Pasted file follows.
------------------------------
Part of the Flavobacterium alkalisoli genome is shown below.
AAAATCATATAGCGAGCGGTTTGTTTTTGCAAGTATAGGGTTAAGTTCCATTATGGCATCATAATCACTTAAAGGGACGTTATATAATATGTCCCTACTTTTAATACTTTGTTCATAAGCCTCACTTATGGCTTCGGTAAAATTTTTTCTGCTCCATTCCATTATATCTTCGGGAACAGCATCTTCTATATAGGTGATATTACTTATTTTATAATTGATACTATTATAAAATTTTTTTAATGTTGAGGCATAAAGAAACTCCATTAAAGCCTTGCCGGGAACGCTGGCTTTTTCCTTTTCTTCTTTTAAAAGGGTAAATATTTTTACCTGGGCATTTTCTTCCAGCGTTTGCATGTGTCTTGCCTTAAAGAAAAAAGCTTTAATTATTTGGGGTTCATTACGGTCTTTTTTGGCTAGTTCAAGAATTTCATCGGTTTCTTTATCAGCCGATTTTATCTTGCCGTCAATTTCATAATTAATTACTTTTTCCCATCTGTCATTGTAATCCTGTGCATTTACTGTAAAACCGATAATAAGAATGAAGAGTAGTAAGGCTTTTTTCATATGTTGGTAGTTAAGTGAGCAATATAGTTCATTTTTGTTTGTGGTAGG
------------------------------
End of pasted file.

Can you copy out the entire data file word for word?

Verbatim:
Part of the Flavobacterium alkalisoli genome is shown below.
AAAATCATATAGCGAGCGGTTTGTTTTTGCAAGTATAGGGTTAAGTTCCATTATGGCATCATAATCACTTAAAGGGACGTTATATAATATGTCCCTACTTTTAATACTTTGTTCATAAGCCTCACTTATGGCTTCGGTAAAATTTTTTCTGCTCCATTCCATTATATCTTCGGGAACAGCATCTTCTATATAGGTGATATTACTTATTTTATAATTGATACTATTATAAAATTTTTTTAATGTTGAGGCATAAAGAAACTCCATTAAAGCCTTGCCGGGAACGCTGGCTTTTTCCTTTTCTTCTTTTAAAAGGGTAAATATTTTTACCTGGGCATTTTCTTCCAGCGTTTGCATGTGTCTTGCCTTAAAGAAAAAAGCTTTAATTATTTGGGGTTCATTACGGTCTTTTTTGGCTAGTTCAAGAATTTCATCGGTTTCTTTATCAGCCGATTTTATCTTGCCGTCAATTTCATAATTAATTACTTTTTCCCATCTGTCATTGTAATCCTGTGCATTTACTGTAAAACCGATAATAAGAATGAAGAGTAGTAAGGCTTTTTTCATATGTTGGTAGTTAAGTGAGCAATATAGTTCATTTTTGTTTGTGGTAGG